… there was a small rhinoceros.
It hung on the wall of an art gallery in Subiaco, all the way back in 1997. It was part of an exhibition entitled Three Narrative Artists.
And it looked like this:
[“Intrepid Journey” by Sue Templeton]
It was right near the entrance, and when I walked in on opening night, it stopped me in my tracks. There was something about the image I found intrinsically appealing. Or perhaps it was the combination of image and title – the word “intrepid” together with the rhinoceros and the boat.
It stayed with me, as things sometimes do unexpectedly. That’s something I love – that you never quite know what’s going to catch the light for someone. It isn’t always what you’d expect. In this case, it was a small rhinoceros.
But here’s where it gets interesting, because many years passed. Many, many years. And I guess my memory isn’t as good as I thought it was. Because when I thought about the rhino, I saw it as a tiny thing in a tiny boat on a very very wide and vast blue ocean. And I remembered the title as being simply “Intrepid”. I told myself it was the perfect marriage of that single-word title and the image that lent it appeal for me. Except that it wasn’t a single-word title and it also wasn’t a vast open ocean. In fact, looking at it now I’m not even sure it’s an ocean. Maybe it’s a desert. Maybe it’s a lava field. Maybe it’s the surface of the moon.
When I contacted the artist recently, and she kindly sent me a copy of the image, I was a little taken aback. I loved it still but it was quite different to how I’d remembered it. Somewhere along the way, I had changed it. I had started to spin my own narrative around it, to transform it into something of my own.
At a certain point, I realised that that something was a picture book. A story began to form around the small rhinoceros, and while I was thinking and writing and letting things percolate, I came across a few interesting things. Like this:
.. which is a still from a Fellini movie entitled “E la nave va” [“And the ship sails on”], which features a love-sick rhinoceros on a cruise liner, among other zany things.
… which is a sculpture of a wolf in a boat outside a museum in Canada. While I was tinkering with my rhino manuscript, author/illustrator Katherine Battersby posted a picture of this on Facebook. Which of course led me to immediately freak out and write faster because clearly she was about to become similarly inspired and write an identical book.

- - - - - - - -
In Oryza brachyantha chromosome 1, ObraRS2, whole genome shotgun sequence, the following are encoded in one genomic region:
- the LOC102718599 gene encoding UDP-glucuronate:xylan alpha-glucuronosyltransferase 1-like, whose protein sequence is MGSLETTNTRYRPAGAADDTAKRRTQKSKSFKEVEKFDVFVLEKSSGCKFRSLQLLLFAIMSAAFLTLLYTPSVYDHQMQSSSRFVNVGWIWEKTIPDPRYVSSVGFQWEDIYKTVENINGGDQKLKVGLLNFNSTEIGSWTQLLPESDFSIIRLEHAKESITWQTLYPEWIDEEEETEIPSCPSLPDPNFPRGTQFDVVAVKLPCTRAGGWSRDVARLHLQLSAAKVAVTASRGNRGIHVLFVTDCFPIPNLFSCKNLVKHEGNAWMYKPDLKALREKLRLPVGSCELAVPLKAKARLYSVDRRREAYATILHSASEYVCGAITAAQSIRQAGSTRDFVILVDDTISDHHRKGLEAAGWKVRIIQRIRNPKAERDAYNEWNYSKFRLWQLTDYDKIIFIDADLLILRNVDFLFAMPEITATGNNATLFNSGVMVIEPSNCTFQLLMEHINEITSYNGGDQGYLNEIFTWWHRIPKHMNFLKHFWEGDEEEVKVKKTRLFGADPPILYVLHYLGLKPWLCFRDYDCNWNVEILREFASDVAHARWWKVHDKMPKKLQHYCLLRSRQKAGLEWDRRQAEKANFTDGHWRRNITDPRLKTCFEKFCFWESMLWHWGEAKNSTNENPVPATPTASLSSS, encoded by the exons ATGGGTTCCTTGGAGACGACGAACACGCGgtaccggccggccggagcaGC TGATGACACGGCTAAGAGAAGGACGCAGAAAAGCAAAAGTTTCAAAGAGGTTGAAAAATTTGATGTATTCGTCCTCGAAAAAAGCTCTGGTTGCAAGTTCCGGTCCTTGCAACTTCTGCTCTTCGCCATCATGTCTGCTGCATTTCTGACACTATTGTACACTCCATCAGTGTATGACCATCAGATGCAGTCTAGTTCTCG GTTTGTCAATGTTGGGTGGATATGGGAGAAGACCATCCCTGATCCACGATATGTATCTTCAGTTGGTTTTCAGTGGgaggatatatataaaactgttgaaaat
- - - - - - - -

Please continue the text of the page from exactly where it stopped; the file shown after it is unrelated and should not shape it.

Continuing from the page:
Because that is the level of paranoia that all writers share.
And then, right near the end of the writing process, when I was musing on all of these images, and wondering whether any of them were connected and if so who had been influenced by whom, I happened to glance up at my corkboard and see this:
[postcard by Samantha Hughes]
At which point, I realised that for some time, a small rhinoceros had been watching over me while I worked.
While I can’t be sure, it’s no big leap to say that this image probably has something to do with the fact that the rhinoceros finally pushed its way to the front of my creative mind after all this time.
You just never know what the light’s going to catch, and when it’s going to catch it. And it’s in that spirit that I’m so grateful to everyone who creates, who makes art and ideas and adds them to the well from which we all draw; I feel very privileged to be part of this community.
I can’t share much of my rhino yet, but here is a tiny sneak peek from the proofs, which in turn features an even tinier glimpse of my absolute favourite page.
[source: Leila Rudge Instagram]
I’ll have more to say about this book over the next few months, but for now it’s enough to announce that Once Upon A Small Rhinoceros will be sailing onto shelves in August this year. It’s illustrated by the always-marvellous Leila Rudge, and somewhere along the way it became a book of my heart. I can’t wait to hold the real thing in my hand and to see it making its way out into the world to readers.
WOO-HOO – looking forward to reading it! I have also been inspired by art, especially my daughter’s…
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Love how things can be right in front of you and without realising it that ‘thing’ finds the light as you say. Have a soft spot for rhinos after getting to know Memphis at the zoo (hubby worked there for many years). Looking forward to the book Meg.
Thanks, Kris! I didn’t know Ian was a zookeeper. (I’m going to cling to this notion even if you tell me he was an accountant)
I can’t wait to read your rhinoceros book. It’s funny what memory does …
PS I love all the rhino artworks in this post. 🙂
I like that line from Eliot: The memory throws up high and dry/A crowd of twisted things.
But I guess the twist can work to our advantage (that bit is me, not Eliot – in case you hadn’t noticed!)
Love the story of how that original image morphed into your own creation. As always, I’m looking forward to reading your new book when it comes out.
I always enjoy your book stories and this one touched me. What a beautiful way to express the workings of a creative mind…’catching the light’. Looking forward to reading the book.
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